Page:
Fiction

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The historical novel has always been characterised by a formative tension – the demands of history versus the demands of story. The author is caught between relegating the past to a prettified background, or the characters to merely personified social forces. Michelle Aung Thin’s début novel tends more towards the former than the latter, illustrating both the dangers and the pleasure to be ...

Gillian Dooley reviews 'Foal's Bread' by Gillian Mears

Gillian Dooley
Tuesday, 25 October 2011

Gillian Mears has been to death’s door and back. Her wonderful essay ‘Alive in Ant and Bee’ (2007) recounts the journey and the exquisite pleasures of her life as a survivor. Writing has taken a back seat, understandably, over the past decade or so. There has been a short story collection, A Map of the Gardens (2002), but a novel from Mears is quite an event, sixteen years after ...

Here is a cliché to start your day: superhuman feats of strength. You find them in disaster stories and war epics, where desperate, adrenalised men push beyond the limits of human ability. Rescuers lift impossibly heavy rubble off earthquake victims; soldiers carry wounded comrades miles to safety. Such feats crop up in more imaginative forms in comic books, where the need to fight cr ...

Jeffrey Poacher reviews 'The Magic of It' by Michael Wilding

Jeffrey Poacher
Tuesday, 25 October 2011

Declarations of loathing for the other members of one’s species tend to be tedious in reality but hilarious in fiction. The characters in Michael Wilding’s latest novel repeatedly prove this point with their mock-serious diatribes against, among others, the habitués of Sydney coffee shops (‘black-clad, metal-pierced creatures’), the patrons of English pubs (‘maggots … a rabble’), ...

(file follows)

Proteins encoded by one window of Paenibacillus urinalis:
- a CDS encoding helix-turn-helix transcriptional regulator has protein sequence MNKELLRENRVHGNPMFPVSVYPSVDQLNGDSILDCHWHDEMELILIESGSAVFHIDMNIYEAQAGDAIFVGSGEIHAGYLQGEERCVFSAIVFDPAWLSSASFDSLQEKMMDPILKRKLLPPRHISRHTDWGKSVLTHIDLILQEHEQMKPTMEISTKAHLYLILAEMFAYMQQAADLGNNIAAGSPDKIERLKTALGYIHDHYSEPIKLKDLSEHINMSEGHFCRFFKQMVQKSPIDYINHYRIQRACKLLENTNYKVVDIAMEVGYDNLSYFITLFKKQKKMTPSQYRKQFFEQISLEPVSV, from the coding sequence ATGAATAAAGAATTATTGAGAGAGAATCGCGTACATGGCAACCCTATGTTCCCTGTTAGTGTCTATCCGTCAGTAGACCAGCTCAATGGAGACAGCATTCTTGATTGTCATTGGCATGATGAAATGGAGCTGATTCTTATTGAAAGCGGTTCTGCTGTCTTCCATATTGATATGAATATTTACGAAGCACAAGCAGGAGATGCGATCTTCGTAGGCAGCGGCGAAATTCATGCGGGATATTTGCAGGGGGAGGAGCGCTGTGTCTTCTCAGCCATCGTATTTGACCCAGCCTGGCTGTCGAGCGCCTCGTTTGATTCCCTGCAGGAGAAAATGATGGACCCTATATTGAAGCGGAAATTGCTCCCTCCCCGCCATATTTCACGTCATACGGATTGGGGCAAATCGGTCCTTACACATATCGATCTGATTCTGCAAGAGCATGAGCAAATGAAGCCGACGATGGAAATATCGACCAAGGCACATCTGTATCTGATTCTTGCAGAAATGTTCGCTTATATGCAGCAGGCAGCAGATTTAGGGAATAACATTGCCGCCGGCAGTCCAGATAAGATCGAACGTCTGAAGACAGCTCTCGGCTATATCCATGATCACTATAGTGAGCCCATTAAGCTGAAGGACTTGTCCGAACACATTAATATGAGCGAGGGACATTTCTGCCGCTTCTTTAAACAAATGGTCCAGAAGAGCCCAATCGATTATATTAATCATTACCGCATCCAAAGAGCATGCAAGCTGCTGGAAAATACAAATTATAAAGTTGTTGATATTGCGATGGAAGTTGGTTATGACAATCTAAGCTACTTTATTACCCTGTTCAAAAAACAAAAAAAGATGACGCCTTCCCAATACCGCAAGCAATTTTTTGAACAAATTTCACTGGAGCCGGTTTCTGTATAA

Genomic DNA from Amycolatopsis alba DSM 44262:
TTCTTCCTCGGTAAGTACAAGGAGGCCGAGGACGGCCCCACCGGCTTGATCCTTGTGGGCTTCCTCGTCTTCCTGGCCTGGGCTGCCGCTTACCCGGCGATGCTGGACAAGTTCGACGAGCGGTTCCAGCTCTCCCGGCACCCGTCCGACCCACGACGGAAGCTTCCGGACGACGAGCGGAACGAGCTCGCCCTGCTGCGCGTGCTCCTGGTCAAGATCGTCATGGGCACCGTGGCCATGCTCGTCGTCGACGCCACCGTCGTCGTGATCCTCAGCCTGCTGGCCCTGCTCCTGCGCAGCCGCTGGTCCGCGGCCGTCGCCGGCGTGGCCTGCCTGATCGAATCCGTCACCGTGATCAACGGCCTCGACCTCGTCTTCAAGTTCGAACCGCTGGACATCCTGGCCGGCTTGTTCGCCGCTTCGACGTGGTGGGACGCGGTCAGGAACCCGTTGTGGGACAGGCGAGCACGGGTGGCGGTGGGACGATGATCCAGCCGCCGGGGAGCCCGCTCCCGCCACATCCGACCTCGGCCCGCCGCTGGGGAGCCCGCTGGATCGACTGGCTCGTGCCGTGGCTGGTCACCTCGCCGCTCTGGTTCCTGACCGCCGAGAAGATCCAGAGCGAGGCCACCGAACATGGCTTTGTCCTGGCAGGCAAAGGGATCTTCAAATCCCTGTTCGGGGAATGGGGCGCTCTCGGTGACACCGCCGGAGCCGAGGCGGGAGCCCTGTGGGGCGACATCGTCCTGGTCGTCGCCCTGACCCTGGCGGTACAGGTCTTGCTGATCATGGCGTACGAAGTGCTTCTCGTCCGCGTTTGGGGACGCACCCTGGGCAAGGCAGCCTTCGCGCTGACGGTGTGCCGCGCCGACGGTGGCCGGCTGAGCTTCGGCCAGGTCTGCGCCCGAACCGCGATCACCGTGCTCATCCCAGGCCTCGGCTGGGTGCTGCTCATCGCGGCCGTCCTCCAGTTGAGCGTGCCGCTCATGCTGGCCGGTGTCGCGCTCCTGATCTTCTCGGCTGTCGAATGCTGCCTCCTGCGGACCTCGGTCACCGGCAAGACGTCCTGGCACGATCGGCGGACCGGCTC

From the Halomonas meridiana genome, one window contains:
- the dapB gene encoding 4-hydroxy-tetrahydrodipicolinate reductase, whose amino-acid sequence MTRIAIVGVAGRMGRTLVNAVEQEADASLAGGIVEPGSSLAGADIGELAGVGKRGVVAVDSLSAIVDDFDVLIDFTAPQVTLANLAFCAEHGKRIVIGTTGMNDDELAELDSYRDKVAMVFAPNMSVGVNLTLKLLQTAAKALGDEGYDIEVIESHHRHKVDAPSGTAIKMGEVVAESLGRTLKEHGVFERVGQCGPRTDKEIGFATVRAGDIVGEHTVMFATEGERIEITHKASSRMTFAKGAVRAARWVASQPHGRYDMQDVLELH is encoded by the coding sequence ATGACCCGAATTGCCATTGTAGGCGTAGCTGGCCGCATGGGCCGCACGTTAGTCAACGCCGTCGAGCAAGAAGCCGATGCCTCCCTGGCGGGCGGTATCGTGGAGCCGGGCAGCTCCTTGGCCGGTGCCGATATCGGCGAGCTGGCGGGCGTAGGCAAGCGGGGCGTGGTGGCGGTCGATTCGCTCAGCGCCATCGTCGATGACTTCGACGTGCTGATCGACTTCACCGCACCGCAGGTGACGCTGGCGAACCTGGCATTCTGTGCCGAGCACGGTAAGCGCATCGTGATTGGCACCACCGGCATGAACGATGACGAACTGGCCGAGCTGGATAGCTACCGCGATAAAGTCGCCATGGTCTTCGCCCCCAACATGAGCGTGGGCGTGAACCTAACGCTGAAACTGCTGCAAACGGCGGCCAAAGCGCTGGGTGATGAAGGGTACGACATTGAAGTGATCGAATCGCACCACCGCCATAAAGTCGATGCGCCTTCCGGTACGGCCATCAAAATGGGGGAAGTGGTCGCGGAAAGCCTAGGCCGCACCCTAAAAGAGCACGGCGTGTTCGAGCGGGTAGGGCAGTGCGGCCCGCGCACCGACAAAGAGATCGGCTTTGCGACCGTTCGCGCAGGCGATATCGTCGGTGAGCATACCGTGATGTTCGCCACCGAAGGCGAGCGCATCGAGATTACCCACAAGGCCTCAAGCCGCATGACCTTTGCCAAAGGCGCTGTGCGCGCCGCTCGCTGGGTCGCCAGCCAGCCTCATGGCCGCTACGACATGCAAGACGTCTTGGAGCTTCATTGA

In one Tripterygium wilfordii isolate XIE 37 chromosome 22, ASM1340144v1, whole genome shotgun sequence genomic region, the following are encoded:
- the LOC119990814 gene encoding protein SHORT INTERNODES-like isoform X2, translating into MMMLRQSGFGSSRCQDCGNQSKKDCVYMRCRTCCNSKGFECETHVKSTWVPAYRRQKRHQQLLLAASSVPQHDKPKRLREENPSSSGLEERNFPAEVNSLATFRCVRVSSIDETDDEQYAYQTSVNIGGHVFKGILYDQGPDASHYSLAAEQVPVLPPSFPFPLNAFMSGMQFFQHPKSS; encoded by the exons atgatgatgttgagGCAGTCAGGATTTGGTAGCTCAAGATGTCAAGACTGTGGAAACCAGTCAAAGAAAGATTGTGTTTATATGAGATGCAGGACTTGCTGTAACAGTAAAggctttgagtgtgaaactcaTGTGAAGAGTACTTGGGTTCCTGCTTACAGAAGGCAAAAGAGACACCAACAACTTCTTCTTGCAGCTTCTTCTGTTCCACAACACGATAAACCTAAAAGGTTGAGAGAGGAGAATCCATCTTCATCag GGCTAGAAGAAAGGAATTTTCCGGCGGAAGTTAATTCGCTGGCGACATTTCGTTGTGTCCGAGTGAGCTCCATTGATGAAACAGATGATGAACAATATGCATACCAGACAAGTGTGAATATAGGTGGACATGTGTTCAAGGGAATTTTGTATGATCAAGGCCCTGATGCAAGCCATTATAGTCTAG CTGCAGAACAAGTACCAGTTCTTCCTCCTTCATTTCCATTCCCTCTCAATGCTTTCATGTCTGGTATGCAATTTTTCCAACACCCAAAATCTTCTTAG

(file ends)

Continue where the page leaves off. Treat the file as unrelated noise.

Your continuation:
Don Anderson reviews 'Hergesheimer Hangs In' by Morris Lurie

Don Anderson
Tuesday, 25 October 2011
‘A writer is writing even when he’s not writing, maybe even more then, even if he never writes again.
Got it?
Class dismissed.’
(Morris Lurie, ‘On Not Writing’, in Hergesheimer Hangs In)

In Wild & Woolley: A Publishing Memoir (2011), Michael Wilding recalls: ‘Morris Lurie sent us a collect ...

Romy Ash reviews 'Cargo' by Jessica Au

Romy Ash
Tuesday, 25 October 2011

Jessica Au’s first novel, Cargo, is an arresting look at what it means to be young.

Au moves her story beyond the category of Young Adult fiction by not simply showing youth, but also interrogating it. Her characters are unsure of their new, almost adult selves. Readers will feel pity and compassion for these characters on the cusp.

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Claudia Hyles reviews 'To Silence' by Subhash Jaireth

Claudia Hyles
Tuesday, 25 October 2011

The voices of Subhash Jaireth’s three fictional autobiographies within To Silence are those of historical figures. Kabir (1440–1518) was a mystic poet associated with the reformist Bhakti or Devotional Movement in medieval India. An illiterate weaver, he rejected idolatry and caste, and his principally Hindu philosophy showed significant Islamic influence. Maria Chekhova (1863–19 ...

Beatrice May Ross (Bee) is a list-maker, an amateur detective, a taxidermy assistant, and a regular teenage girl. She falls in love, fights with her best friend, and hates her mother’s new boyfriend, like plenty of adolescents. But she does so while stitching together a dead koala and trying to solve the ever-developing mystery surrounding the death of her mentor.

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A survey of recent children's picture books by Stephanie Owen Reeder

Stephanie Owen Reeder
Friday, 07 October 2011

Many Australian picture book authors and illustrators continue to develop the genre in exciting and unusual ways...

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The birth of Tom Downs on the banks of the Murray River in South Australia tragically coincided with the death of his mother. His premature arrival – in the breech position – subsequently informs how his life is played out.

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